This is part three of my series on Buenos Aires. I’ve chosen to publish my photos here in black and white to reflect the charm of the city. Each thumbnail has been cropped, but will expand to full size with a click.
The next morning I enjoy a bit of a sleep-in. I’ve chosen to stay at the OWN Hotel Palermo location this time, where I have a large studio on the top floor of the hotel, with an ample wrap-around private balcony with commanding views of the parks and apartment buildings nearby (no views of the beautiful, historic downtown core from here). When I last stayed there in 2010, my room rate was around $160 a night. My latest check shows that this room is now $230 a night, with junior suites with no balcony running around $160. Not as cheap as it once was, but still more affordable than many big cities, and there are more than a few options from which to choose.
Today is Sunday and I head back towards Centro, starting with Calle Florida, the busy pedestrian shopping street. Near the start of Calle Florida are a couple of green, park-like plazas that are worth seeing, one of which is the Falkland War memorial—careful when you are in Argentina, the Argentines still consider the islands their own and they are called the Islas Malvinas. The area has some interesting building facades and architecture such as the Circulo Militar, not unlike a smaller version of Central Park South and the area around the Plaza Hotel in Manhattan.
After walking along Florida for a while, I move off into the old district of San Telmo. It’s a Sunday and the day for the famous flea market. I wander among the countless stalls and shops selling books and posters and LPs and leather goods and trinkets and, of course, antiques. Antique silverware, including complete sets of century-old Christofle dining cutlery can be found for far less than in Europe, a relic of Buenos Aires’ proud European heritage. I pause for a moment to watch as couples tango in the street to music coming from a portable stereo. I wind up slipping into some art galleries and find myself enchanted by the tango art of Mauro Moreno and purchase two works of his to take back with me (no small feat considering that on this occasion I had a month in Brazil ahead of me, including time spent kayaking and sleeping in a hammock in the Amazon rainforest).
My walk, in photos:
From old San Telmo I walk down to the brand new area by the river called Puerto Madero. I get a quick bite to eat in a modern, New York-style cafe/deli (think Dean and Deluca) before paying a visit to the fabulous Faena Hotel, an imposing brick structure from the outside, the inside hall is worth a stop just to see the soaring ceilings and rich, red interior design.
At this point, I head back to the hotel to change and head out to a milonga for a professional tango show accompanied by dinner. There are plenty of options on this front, or if you’ve had enough tango from the night before, going to watch a soccer match is a nice option as well. I’ve done both. The soccer options are also plentiful, with Boca Juniors and River Plate being the two most famous clubs, but there are other options as well, such as Independiente, which may have cheaper tickets or be easier to attend. I do recommend that if you are attending a match for the first time you use a soccer tour operator that is reputable, just to ensure you are transported to and from the match safely. If you’ve been to matches in Latin America before and are fully comfortable with the environment, as well as getting to and from a match, then go right ahead and have a great time.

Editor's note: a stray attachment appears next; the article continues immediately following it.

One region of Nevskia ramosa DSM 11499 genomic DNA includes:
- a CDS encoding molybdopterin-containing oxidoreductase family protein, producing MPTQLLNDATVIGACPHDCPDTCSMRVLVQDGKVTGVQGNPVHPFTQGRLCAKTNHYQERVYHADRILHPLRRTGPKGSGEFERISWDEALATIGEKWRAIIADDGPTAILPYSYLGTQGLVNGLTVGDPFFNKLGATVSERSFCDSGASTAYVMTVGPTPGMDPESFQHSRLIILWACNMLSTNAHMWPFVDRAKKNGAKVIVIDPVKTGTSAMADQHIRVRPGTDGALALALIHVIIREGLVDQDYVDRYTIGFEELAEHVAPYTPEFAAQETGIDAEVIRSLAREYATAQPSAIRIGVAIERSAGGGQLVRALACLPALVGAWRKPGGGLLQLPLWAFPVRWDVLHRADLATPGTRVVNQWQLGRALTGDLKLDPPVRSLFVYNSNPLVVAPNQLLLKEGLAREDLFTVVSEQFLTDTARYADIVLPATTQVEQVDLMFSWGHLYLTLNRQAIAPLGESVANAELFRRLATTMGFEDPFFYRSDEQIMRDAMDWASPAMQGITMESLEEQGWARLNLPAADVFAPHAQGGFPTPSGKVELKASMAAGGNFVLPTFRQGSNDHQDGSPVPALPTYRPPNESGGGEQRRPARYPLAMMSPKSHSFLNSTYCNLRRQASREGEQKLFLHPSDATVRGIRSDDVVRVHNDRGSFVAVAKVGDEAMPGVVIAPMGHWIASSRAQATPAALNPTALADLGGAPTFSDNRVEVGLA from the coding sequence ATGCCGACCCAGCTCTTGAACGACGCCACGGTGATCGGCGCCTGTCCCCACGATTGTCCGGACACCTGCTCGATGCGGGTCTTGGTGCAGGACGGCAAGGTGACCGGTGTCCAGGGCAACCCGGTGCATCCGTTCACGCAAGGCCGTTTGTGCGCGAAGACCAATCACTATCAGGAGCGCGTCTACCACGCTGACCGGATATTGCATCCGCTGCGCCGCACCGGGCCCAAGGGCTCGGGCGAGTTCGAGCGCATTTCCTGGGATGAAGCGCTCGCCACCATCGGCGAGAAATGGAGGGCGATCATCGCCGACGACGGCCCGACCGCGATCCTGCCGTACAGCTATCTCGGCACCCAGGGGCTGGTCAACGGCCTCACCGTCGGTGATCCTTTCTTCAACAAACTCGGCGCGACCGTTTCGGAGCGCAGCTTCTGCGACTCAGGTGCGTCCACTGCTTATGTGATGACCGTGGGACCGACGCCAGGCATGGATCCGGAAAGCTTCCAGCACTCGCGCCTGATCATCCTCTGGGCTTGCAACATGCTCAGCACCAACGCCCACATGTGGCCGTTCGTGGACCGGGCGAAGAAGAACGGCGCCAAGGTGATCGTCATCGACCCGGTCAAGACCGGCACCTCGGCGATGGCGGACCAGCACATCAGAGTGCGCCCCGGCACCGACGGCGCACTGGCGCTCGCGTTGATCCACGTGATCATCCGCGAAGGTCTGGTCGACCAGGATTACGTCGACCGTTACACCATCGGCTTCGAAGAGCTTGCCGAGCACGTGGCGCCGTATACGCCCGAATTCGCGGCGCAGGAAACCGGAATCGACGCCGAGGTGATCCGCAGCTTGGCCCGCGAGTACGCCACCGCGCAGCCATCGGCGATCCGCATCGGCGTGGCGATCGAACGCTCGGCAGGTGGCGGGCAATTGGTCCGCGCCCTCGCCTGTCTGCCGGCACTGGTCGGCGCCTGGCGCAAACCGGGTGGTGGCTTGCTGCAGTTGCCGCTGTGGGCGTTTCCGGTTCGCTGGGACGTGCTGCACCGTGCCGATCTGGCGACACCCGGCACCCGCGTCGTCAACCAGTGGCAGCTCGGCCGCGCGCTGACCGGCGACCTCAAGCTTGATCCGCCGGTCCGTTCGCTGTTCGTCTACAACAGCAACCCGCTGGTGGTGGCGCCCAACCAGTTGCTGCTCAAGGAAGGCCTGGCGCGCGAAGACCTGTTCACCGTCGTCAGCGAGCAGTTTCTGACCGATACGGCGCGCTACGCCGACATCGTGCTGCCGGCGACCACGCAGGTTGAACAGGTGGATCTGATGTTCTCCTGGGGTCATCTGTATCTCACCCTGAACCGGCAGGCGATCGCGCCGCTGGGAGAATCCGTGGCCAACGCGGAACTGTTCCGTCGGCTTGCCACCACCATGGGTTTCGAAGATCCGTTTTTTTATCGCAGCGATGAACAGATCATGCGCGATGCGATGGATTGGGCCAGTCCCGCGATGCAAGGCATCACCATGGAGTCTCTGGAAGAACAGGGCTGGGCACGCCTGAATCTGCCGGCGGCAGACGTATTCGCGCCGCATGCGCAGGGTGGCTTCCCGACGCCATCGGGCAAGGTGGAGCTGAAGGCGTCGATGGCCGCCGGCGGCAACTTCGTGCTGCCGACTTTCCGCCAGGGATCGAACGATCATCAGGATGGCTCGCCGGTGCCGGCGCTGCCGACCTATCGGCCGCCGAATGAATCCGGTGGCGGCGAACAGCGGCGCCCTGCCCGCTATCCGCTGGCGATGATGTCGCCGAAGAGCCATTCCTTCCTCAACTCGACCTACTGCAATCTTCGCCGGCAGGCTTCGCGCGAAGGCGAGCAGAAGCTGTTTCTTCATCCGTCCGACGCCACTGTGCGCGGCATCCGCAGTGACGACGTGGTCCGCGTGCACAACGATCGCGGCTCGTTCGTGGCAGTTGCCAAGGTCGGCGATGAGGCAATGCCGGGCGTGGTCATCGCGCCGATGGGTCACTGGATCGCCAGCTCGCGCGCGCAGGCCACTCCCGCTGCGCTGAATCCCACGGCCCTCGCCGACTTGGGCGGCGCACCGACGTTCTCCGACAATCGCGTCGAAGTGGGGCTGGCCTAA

Monday is a take-it-easy day for me. I take a good book and head to find a patch of grass in the many beautiful parks of Palermo. Alternatively, one can head back into the center of town to do a bit of shopping or find a sidewalk cafe for some empanadas and a cocktail or two. The afternoon comes, and it’s time to head home via the red-eye back. Make sure to leave enough time to budget for a two-hour traffic jam just in case from town out to the airport. For single male travelers, there is an upside to arriving at Ezeiza Airport too early: the duty free cosmetics department boasts a staff that has to be the most beautiful of any of the 200 or so airports globally that I have been to.
Ultimately, Buenos Aires is a city of contrasts. The Recoleta, with its gorgeous Baroque crypts set against square, modern apartment blocks, Sundays spent with street tango and art in San Telmo, just a short walk from the modern development and converted warehouses of Puerto Madero, and Palermo where I choose to stay on my visits, full of wonderful bars and restaurants and experiences, cool boutique hotels and beautiful parks, but littered with graffiti and broken glass on many corners. It’s a city that boasts a rich history through its splendid avenues and magnificent architecture, but where the future is much more insecure for many. And it makes for some wonderful photographic opportunities. Best of all, it is accessible from most of North America in the span of a long weekend.
Thanks for reading this post! If you liked it please think about subscribing by following this link Subscribe here. You will receive an email when new articles are posted. Your email address will be secure and you will never receive any marketing emails from third parties. Every new subscriber matters since this is a relatively young site. We really appreciate your support.